I must say Iloilo charmed me. I learned to love its hot and humid atmosphere and even basked under its unforgiving sun. I love its rocky shores and how the breeze blowing from its seas burned me and bestowed on me my brown skin.

Belfry of Jaro Cathedral

Man is wired by evolution to seek for the place where he was born. It’s like an instinct such that of green sea turtles: they always go back to the exact spot where they were hatched and in that same spot lay their eggs that will continue the whole cycle. The same is true for me or for anyone who traces his root in that small patch of land in the heart of the Philippines. Iloilo has this charm that only the experience of being in the place can explain. It has this warmth that a bowl of hot La Paz batchoy can give meaning to. It has this grandeur that the churches of Molo, Miagao, San Jose, or Jaro Cathedral can expound on. It has this life and love that only an Ilonggo can let you feel.

Jeepneys along Calle Real

A walk along Calle Real will bring you back to the late Spanish era when sugar barons built impressive houses matched with intricate facades and imposing columns. These proud structures are remnants of once ruling borguoisie and the booming sugar industry that ended as soon as the second world war was concluded.

Skyline of Iloilo City

Museo Iloilo that houses artifacts and contemporary arts by Ilonggo artists

Iloilo City is not a big city in terms of land area, roughly 70 square kilometers, but it’s an urban jungle of its own that will give a newcomer a harrowing experience of its circuitous and narrow roads. Friends of mine who have been to Iloilo City told me that the city has come to a dead-end as far as growth is concerned because it simply cannot expand. And I concede. Iloilo City is one of those few Philippine cities that have maintained its unique charm. Not that is has economically stagnated, it has remained loyal to its identity. It’s a hybrid city of urban growth, cultural dynamism, and rather conservative atmosphere. This narrow strip of land boasts seven big universities that rival other good universities in the country. Its people are one of the most literate and educated in the nation.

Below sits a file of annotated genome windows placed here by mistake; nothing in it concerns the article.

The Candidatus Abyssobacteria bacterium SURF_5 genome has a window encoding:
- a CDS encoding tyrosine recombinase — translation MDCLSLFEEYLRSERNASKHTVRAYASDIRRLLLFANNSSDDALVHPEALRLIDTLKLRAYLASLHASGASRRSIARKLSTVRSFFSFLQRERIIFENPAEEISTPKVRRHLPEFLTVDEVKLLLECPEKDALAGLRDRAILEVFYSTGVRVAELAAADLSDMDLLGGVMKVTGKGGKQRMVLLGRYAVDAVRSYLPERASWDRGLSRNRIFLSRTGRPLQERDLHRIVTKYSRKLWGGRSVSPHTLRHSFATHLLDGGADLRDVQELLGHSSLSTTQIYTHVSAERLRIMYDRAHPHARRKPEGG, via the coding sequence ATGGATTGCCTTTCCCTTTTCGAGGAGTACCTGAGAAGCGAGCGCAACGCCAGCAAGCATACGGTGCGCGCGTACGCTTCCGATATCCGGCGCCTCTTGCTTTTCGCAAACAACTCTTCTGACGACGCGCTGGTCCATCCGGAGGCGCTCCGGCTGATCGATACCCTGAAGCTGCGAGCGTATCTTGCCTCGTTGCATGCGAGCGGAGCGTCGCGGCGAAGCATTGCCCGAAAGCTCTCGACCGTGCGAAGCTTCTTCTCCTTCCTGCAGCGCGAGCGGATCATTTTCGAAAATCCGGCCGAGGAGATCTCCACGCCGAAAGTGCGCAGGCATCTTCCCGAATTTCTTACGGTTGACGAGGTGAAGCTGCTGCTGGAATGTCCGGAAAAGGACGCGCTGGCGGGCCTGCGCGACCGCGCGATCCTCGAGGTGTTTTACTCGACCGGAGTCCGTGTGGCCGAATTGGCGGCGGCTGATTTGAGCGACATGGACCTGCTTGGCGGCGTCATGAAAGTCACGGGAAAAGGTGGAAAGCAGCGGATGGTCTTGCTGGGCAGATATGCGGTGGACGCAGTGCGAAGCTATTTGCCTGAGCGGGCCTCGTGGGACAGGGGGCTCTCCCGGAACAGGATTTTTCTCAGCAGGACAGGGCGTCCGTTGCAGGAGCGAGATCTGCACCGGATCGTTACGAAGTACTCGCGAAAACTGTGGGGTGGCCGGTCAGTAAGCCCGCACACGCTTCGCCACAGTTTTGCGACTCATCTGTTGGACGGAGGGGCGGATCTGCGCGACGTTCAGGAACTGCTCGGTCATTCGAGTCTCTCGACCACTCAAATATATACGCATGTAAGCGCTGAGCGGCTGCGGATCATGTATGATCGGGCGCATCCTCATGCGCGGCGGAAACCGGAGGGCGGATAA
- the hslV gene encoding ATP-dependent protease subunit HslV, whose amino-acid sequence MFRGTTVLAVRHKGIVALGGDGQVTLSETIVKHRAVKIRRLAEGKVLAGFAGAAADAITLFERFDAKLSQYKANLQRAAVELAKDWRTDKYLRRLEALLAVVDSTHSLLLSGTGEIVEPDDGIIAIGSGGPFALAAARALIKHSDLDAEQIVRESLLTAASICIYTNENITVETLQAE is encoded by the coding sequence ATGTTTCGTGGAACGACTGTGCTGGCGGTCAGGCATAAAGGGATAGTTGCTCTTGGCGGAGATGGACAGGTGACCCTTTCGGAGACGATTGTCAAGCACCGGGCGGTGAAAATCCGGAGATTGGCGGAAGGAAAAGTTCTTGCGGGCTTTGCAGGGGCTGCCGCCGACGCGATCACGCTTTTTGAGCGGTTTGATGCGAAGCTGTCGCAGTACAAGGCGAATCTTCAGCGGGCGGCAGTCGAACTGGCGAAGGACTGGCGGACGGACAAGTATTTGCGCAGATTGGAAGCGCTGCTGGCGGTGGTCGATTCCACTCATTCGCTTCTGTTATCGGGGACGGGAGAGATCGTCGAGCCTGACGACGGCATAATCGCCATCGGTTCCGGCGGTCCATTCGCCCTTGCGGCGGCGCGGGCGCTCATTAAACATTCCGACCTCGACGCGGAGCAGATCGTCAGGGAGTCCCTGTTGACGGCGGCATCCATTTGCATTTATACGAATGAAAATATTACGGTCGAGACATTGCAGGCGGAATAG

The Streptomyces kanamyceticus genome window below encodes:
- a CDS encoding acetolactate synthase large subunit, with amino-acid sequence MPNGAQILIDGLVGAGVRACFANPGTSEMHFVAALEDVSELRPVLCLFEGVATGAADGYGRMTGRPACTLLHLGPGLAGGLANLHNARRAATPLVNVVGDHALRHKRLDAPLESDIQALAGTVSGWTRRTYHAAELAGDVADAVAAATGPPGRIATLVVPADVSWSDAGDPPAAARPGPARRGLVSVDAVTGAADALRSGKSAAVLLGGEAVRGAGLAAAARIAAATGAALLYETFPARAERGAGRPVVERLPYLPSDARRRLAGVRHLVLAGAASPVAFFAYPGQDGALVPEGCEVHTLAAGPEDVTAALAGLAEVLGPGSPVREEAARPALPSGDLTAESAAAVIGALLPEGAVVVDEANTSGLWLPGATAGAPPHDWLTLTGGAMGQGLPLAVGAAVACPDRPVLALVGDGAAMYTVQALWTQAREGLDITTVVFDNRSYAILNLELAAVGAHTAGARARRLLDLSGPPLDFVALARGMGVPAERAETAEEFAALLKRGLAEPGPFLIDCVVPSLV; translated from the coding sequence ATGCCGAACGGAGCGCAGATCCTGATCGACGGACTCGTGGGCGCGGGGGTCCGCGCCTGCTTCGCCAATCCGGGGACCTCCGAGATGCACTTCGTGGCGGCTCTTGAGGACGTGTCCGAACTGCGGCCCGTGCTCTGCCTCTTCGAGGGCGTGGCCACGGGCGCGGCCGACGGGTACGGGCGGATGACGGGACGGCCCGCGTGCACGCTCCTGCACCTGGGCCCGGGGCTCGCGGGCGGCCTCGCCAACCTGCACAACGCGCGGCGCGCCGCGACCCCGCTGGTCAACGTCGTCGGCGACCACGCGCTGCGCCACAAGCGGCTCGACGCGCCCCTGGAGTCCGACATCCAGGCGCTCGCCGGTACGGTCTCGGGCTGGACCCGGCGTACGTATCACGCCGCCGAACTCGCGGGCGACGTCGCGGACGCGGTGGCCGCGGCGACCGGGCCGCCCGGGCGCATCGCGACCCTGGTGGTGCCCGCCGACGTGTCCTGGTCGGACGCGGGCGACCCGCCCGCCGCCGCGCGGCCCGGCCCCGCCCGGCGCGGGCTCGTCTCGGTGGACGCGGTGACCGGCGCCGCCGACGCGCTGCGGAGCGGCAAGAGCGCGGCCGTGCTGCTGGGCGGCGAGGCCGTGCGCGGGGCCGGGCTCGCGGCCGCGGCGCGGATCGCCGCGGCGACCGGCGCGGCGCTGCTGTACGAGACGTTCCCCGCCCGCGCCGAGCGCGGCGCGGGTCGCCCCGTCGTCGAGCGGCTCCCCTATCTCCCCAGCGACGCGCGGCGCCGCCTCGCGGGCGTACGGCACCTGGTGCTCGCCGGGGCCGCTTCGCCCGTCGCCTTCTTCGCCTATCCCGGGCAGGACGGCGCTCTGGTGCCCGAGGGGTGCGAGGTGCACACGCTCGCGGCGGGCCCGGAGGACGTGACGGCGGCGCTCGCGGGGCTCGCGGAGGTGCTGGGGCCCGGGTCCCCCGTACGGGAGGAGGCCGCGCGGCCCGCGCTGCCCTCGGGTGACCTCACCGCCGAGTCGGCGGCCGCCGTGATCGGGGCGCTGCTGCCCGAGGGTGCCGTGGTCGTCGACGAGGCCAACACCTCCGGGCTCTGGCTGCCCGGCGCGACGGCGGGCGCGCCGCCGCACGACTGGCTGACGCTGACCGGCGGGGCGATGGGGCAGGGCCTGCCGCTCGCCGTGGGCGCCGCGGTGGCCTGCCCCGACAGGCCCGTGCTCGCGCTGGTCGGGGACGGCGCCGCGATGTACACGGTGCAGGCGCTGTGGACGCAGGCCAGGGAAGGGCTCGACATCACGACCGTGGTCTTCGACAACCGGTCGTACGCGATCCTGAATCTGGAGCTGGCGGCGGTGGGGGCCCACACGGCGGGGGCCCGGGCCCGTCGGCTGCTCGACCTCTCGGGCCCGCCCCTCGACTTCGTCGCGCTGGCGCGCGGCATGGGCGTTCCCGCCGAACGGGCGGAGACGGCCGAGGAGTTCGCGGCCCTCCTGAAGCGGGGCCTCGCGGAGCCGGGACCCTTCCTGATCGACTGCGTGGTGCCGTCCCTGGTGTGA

Iloilo shaped me as individual. It was in one of its sleepy towns, in Miagao, where a big chunk of my intellectual growth took place. It has made me aware that a big world out there is awaiting for a young man like me; nevertheless, it also made me realize that the bigger challenge to conquer is how to allow dreamers like me, young students, make their own yearnings possible.

And, true to its epithet as the “City of Love” (which I used to think as very funny if not downright pathetic), it’s also where I found the love of my life.

Language has its limitation. And it has reached its limit when it attempted to describe with words this city. As for me, a man who dreams to be a citizen of the world, I may have reached countries that once I was only able to picture out in my mind, and cities I thought I could only visit in my imagination, I still would want go back to that small city in one of the islands in the Pacific and hear a Latin mass in one of its churches, eat a bowl of batchoy in Tienda Lapaz, buy 12 pieces of the most delicious bibingka in the world for 20 pesos (0.50 USD) in Tanza, or just watch a Jaro-CPU-Ungka jeep pass by.

I have not anymore heard my mother sing that song for quite a long time. After all her children, five of us, left for Iloilo to get our college degrees, and our youngest sister whom we plan to have her high school also in Iloilo, she stopped singing the song. But like any Ilonggo, I know that she also one would want to go back to that beautiful city one day.

And maybe by that time Iloilo and banwa ko will not anymore be as melancholic as I remember her singing it.

Photos courtesy of Bernardo Arellano III, a former schoolmate in UP Visayas.